Bing's Early Reviews: So Far, Not Bad

We're 24 hours into the Bing era--i.e. the era of Microsoft's new search engine. (It's called Bing!) And even though the public doesn't have access to the service yet, a lot of tech writers do, and their reviews are in--and excerpted below. Be ready for the product to launch--it'll be available to everyone by June 3--and for Microsoft's ad campaign, which will feature people who babble endlessly as a result of Google search result overload. (Bing, by contrast, filters the results to the stuff you need.)

Is Bing that awesome? Read excerpts of the reviews below (it's not bad, they say), and check out this head-to-head search result comparison that SearchEngineLand compiled.

"On the positive side, we discovered Bing does much more than search for relevant links. It retrieves and processes data, and renders it smartly. That makes finding a great restaurant or an airline ticket, a snap.

But the service is far from perfect. Beautiful data mash-ups coexist side-by-side with perplexing interface choices that make it hard to find the best features. Meanwhile, actual search results were inaccurate in some cases, and disappointing overall in the local search category, one of the areas Microsoft hopes to make its biggest splash."

"In the content of search results, Bing is not consistently superior to Google....[I]n many cases Google delivered the goods just enough better than Bing to make me question the wisdom of adopting Bing as a replacement search engine.

While the service doesn't reveal all its riches at once, it rewards exploration and yields pleasant surprises to users who poke around.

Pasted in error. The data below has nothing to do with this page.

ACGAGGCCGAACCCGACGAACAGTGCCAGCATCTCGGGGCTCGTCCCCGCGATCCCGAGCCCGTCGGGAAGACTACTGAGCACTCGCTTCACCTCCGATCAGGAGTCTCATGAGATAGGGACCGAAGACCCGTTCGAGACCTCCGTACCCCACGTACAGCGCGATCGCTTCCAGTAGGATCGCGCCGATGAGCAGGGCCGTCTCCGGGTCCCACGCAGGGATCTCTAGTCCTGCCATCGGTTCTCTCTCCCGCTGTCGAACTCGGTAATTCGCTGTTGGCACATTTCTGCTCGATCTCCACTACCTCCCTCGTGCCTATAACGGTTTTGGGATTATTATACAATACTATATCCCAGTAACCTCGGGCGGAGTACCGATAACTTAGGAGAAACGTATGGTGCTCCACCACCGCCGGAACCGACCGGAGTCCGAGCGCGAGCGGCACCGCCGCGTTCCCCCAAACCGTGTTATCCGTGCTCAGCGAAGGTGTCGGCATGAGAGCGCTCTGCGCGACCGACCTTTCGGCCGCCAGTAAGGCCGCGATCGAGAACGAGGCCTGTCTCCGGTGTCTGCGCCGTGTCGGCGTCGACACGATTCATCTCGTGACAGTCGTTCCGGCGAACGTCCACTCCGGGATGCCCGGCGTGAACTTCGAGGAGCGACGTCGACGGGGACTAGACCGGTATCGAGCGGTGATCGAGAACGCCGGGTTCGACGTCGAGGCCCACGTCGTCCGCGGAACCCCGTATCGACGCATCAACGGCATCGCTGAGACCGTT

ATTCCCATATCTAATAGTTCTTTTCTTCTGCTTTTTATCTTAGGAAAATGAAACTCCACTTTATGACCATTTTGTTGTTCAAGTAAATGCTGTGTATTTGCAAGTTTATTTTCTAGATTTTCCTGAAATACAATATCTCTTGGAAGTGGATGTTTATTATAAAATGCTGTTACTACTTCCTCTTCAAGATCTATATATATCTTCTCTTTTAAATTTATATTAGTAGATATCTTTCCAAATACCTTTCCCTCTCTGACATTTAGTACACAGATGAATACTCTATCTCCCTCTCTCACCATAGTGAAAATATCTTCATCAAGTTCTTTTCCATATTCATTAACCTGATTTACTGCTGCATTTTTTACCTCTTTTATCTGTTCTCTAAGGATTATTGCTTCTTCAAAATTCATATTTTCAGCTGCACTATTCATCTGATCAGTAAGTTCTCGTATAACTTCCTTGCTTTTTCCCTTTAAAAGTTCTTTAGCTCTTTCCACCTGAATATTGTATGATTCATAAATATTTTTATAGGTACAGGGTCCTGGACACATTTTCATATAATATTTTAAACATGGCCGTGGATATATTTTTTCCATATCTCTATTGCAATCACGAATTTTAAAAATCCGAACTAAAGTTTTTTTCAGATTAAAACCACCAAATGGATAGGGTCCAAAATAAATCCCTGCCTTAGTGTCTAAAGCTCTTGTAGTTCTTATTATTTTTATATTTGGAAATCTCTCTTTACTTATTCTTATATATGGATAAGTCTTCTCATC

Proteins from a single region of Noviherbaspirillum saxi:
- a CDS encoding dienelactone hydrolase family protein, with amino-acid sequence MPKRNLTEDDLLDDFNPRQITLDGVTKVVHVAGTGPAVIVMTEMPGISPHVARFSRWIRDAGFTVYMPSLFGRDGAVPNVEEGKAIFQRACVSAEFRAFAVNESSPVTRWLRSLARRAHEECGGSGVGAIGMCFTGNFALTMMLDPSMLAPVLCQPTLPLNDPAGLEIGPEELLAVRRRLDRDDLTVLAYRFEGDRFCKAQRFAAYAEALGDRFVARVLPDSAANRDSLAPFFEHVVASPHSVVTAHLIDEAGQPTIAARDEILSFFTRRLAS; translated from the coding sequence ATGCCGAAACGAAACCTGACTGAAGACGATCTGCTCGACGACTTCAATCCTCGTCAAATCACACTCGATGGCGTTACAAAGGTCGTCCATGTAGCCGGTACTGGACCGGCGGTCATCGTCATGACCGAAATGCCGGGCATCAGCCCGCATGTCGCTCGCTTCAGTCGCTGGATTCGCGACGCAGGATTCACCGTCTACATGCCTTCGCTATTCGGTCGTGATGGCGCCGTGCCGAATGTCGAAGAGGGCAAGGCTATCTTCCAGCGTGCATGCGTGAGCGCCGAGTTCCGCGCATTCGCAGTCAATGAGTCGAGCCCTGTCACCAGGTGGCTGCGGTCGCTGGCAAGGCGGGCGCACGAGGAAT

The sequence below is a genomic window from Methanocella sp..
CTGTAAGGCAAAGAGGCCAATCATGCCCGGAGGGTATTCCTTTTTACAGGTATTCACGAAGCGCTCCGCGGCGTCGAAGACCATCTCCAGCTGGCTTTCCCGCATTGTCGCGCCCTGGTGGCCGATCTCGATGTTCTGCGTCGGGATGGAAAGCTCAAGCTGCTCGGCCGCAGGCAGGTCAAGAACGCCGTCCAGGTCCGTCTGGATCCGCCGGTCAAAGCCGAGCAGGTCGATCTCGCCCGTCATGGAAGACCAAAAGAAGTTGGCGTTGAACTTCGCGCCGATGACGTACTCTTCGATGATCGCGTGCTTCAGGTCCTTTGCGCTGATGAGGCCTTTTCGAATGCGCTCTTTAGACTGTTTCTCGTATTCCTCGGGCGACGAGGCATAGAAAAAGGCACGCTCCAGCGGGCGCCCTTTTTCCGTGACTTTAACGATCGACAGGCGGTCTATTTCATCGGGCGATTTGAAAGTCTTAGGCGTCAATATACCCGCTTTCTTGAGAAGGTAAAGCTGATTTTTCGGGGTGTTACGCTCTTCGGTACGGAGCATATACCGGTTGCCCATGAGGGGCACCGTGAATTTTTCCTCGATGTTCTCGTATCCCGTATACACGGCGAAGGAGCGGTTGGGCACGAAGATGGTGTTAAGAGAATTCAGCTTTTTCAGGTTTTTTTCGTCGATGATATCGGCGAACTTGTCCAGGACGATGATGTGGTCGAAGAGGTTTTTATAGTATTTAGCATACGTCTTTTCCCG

Google keeps improving in the area of in-search collation and display as well, but Bing makes Google look complacent, and that's not good for Google. For the moment, Bing's on top in this game. Try this search engine. I do not think you will regret it."


"...I'll bookmark Bing and give it another try the next time I'm launching an intensive search, like shopping, where I'd like a wide variety of information without having to click through page after page of results.

Video searches are especially cool on Bing. It returns thumbnail images, just like other search engines. But when you hover over the images, the video starts playing right there, without clicking through.

Travel shopping is another highlight....Other Bing standouts include listings of topics, such as local restaurants, which are displayed with maps and ratings. Buttons on the side can be clicked to tailor the search and set price ranges, again adding the sort of controls common on specialized Web sites."

Seattle Times

"Microsoft has identified several of the problems with Web search as it stands today. Much of the time users are not really looking for a Web page but for an answer. By providing results that answer users' questions immediately rather than requiring them to navigate to another page and back if the first one didn't yield the info they were looking for, Bing brings value and efficiency to Web searches. I didn't run into any cases where Google's results were more relevant than Bing's, whether I was looking for a specific site or for general information on a topic.

It's unlikely that Bing will unseat Google anytime soon, but it's a good thing for everyone to have more appealing choices, and some competition, when it comes to Web searching."

PC Mag

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